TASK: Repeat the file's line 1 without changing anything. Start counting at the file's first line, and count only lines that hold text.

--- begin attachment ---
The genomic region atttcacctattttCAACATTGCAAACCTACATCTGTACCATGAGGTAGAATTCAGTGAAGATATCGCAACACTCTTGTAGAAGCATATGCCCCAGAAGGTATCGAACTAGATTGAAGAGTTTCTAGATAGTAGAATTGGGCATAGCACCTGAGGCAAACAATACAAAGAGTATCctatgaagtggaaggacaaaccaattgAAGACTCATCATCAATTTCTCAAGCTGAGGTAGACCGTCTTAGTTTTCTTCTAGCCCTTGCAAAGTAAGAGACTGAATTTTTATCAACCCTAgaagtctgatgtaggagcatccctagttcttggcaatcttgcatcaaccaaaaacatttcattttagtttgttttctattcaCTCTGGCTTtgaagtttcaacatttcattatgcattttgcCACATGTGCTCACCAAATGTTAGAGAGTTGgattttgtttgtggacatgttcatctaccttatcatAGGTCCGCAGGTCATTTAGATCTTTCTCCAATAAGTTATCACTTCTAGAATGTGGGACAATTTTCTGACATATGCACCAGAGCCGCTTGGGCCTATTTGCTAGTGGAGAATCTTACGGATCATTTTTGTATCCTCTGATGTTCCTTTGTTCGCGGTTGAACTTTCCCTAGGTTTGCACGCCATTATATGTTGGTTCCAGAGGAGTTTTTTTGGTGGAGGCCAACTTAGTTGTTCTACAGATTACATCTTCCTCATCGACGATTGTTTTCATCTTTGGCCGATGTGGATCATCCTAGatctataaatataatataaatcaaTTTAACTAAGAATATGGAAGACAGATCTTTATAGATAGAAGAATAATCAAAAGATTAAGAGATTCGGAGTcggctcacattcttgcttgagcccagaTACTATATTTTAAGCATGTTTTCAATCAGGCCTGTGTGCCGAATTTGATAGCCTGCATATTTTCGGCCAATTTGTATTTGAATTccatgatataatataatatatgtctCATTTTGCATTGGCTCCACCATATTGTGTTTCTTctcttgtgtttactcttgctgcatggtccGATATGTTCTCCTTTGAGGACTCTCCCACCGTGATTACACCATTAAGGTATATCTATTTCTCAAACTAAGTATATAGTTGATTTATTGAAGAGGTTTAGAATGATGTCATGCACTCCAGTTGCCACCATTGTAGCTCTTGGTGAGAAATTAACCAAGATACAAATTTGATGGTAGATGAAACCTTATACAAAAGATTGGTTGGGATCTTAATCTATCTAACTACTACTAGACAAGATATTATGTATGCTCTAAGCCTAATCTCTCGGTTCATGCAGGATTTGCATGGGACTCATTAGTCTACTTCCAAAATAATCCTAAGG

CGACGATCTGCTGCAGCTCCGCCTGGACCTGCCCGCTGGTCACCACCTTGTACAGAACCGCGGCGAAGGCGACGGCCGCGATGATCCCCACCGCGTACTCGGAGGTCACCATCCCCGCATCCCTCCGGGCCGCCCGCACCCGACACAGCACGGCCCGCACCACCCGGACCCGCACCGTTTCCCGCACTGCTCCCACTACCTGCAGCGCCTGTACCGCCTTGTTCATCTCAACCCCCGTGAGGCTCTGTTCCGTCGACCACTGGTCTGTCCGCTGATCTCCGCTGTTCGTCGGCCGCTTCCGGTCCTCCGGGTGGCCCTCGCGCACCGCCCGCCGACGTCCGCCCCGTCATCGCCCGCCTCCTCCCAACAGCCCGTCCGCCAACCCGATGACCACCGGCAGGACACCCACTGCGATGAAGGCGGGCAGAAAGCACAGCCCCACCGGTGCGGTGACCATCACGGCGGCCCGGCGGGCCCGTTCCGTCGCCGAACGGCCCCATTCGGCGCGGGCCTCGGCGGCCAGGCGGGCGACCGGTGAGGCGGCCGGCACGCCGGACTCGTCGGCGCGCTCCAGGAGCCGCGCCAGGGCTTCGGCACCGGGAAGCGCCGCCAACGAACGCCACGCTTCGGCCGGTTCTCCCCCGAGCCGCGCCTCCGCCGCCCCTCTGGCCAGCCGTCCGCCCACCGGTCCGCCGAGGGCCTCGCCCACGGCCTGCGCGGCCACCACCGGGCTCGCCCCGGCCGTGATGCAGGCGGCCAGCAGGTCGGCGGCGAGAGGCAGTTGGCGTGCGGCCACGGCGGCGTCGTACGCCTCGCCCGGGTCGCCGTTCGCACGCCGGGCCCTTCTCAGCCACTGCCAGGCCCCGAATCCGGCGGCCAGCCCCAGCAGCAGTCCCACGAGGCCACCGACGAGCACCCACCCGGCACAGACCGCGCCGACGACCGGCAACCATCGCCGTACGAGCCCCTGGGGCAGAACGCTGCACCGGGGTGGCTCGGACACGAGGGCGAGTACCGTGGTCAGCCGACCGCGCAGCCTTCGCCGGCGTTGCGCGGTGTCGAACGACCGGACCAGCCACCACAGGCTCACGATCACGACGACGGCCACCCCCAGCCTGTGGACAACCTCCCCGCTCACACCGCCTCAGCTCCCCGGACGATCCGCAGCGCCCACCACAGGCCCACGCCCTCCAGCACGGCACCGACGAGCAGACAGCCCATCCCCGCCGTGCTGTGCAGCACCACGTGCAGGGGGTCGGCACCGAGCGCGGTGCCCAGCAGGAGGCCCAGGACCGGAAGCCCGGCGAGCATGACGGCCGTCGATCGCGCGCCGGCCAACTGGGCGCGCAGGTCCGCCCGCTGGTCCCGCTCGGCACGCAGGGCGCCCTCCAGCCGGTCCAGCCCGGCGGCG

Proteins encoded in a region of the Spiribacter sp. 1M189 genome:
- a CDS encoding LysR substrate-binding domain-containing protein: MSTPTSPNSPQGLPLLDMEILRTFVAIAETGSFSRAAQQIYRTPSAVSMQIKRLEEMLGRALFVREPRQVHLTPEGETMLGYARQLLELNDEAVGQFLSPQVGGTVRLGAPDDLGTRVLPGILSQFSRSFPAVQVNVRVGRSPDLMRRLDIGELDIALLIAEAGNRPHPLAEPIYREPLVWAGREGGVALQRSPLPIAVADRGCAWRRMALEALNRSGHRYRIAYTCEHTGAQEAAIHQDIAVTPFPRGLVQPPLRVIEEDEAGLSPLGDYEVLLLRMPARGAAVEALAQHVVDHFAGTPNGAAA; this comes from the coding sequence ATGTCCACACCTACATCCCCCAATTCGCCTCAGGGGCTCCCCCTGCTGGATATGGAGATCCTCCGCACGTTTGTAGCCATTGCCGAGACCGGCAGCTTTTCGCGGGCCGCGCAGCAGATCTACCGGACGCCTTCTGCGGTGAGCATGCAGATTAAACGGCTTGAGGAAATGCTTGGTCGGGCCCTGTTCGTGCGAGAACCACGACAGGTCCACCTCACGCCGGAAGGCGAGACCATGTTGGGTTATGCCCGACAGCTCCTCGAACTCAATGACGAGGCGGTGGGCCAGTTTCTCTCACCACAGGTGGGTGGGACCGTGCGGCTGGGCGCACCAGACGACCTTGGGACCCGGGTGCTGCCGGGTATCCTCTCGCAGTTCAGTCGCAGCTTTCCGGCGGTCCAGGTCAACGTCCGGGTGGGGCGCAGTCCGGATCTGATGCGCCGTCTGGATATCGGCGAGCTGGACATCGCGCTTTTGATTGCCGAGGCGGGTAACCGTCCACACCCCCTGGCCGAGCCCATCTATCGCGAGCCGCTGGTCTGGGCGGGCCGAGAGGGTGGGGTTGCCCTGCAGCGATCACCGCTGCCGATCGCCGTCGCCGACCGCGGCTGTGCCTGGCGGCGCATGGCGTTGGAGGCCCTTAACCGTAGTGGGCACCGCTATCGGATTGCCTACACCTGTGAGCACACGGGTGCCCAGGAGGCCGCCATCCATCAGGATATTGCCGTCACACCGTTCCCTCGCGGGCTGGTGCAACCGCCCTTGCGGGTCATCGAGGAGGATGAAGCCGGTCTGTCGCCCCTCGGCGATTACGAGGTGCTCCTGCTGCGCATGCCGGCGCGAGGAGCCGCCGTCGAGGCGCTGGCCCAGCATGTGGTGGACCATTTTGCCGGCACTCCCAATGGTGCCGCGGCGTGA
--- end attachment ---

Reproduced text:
The genomic region atttcacctattttCAACATTGCAAACCTACATCTGTACCATGAGGTAGAATTCAGTGAAGATATCGCAACACTCTTGTAGAAGCATATGCCCCAGAAGGTATCGAACTAGATTGAAGAGTTTCTAGATAGTAGAATTGGGCATAGCACCTGAGGCAAACAATACAAAGAGTATCctatgaagtggaaggacaaaccaattgAAGACTCATCATCAATTTCTCAAGCTGAGGTAGACCGTCTTAGTTTTCTTCTAGCCCTTGCAAAGTAAGAGACTGAATTTTTATCAACCCTAgaagtctgatgtaggagcatccctagttcttggcaatcttgcatcaaccaaaaacatttcattttagtttgttttctattcaCTCTGGCTTtgaagtttcaacatttcattatgcattttgcCACATGTGCTCACCAAATGTTAGAGAGTTGgattttgtttgtggacatgttcatctaccttatcatAGGTCCGCAGGTCATTTAGATCTTTCTCCAATAAGTTATCACTTCTAGAATGTGGGACAATTTTCTGACATATGCACCAGAGCCGCTTGGGCCTATTTGCTAGTGGAGAATCTTACGGATCATTTTTGTATCCTCTGATGTTCCTTTGTTCGCGGTTGAACTTTCCCTAGGTTTGCACGCCATTATATGTTGGTTCCAGAGGAGTTTTTTTGGTGGAGGCCAACTTAGTTGTTCTACAGATTACATCTTCCTCATCGACGATTGTTTTCATCTTTGGCCGATGTGGATCATCCTAGatctataaatataatataaatcaaTTTAACTAAGAATATGGAAGACAGATCTTTATAGATAGAAGAATAATCAAAAGATTAAGAGATTCGGAGTcggctcacattcttgcttgagcccagaTACTATATTTTAAGCATGTTTTCAATCAGGCCTGTGTGCCGAATTTGATAGCCTGCATATTTTCGGCCAATTTGTATTTGAATTccatgatataatataatatatgtctCATTTTGCATTGGCTCCACCATATTGTGTTTCTTctcttgtgtttactcttgctgcatggtccGATATGTTCTCCTTTGAGGACTCTCCCACCGTGATTACACCATTAAGGTATATCTATTTCTCAAACTAAGTATATAGTTGATTTATTGAAGAGGTTTAGAATGATGTCATGCACTCCAGTTGCCACCATTGTAGCTCTTGGTGAGAAATTAACCAAGATACAAATTTGATGGTAGATGAAACCTTATACAAAAGATTGGTTGGGATCTTAATCTATCTAACTACTACTAGACAAGATATTATGTATGCTCTAAGCCTAATCTCTCGGTTCATGCAGGATTTGCATGGGACTCATTAGTCTACTTCCAAAATAATCCTAAGG